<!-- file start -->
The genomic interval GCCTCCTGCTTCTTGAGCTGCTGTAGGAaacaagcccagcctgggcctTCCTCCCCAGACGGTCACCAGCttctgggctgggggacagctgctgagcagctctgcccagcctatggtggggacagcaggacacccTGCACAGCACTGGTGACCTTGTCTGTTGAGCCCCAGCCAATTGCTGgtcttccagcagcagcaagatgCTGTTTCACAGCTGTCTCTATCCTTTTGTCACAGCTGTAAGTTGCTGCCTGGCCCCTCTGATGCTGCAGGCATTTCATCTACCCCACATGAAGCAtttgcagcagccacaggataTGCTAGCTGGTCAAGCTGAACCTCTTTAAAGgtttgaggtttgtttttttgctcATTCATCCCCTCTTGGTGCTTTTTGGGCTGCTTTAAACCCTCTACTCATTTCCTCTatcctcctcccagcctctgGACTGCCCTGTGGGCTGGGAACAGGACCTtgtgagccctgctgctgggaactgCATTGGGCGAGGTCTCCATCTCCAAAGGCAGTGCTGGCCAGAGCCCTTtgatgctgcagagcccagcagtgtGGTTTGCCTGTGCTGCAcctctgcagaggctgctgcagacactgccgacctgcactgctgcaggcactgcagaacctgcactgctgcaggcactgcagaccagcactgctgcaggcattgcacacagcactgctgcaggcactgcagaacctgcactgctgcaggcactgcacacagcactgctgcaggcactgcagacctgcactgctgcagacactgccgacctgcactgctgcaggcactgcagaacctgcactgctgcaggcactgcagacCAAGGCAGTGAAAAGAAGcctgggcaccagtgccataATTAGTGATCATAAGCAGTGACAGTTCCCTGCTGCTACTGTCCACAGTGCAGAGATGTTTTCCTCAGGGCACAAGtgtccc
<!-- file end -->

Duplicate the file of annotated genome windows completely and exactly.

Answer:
The genomic interval GCCTCCTGCTTCTTGAGCTGCTGTAGGAaacaagcccagcctgggcctTCCTCCCCAGACGGTCACCAGCttctgggctgggggacagctgctgagcagctctgcccagcctatggtggggacagcaggacacccTGCACAGCACTGGTGACCTTGTCTGTTGAGCCCCAGCCAATTGCTGgtcttccagcagcagcaagatgCTGTTTCACAGCTGTCTCTATCCTTTTGTCACAGCTGTAAGTTGCTGCCTGGCCCCTCTGATGCTGCAGGCATTTCATCTACCCCACATGAAGCAtttgcagcagccacaggataTGCTAGCTGGTCAAGCTGAACCTCTTTAAAGgtttgaggtttgtttttttgctcATTCATCCCCTCTTGGTGCTTTTTGGGCTGCTTTAAACCCTCTACTCATTTCCTCTatcctcctcccagcctctgGACTGCCCTGTGGGCTGGGAACAGGACCTtgtgagccctgctgctgggaactgCATTGGGCGAGGTCTCCATCTCCAAAGGCAGTGCTGGCCAGAGCCCTTtgatgctgcagagcccagcagtgtGGTTTGCCTGTGCTGCAcctctgcagaggctgctgcagacactgccgacctgcactgctgcaggcactgcagaacctgcactgctgcaggcactgcagaccagcactgctgcaggcattgcacacagcactgctgcaggcactgcagaacctgcactgctgcaggcactgcacacagcactgctgcaggcactgcagacctgcactgctgcagacactgccgacctgcactgctgcaggcactgcagaacctgcactgctgcaggcactgcagacCAAGGCAGTGAAAAGAAGcctgggcaccagtgccataATTAGTGATCATAAGCAGTGACAGTTCCCTGCTGCTACTGTCCACAGTGCAGAGATGTTTTCCTCAGGGCACAAGtgtccc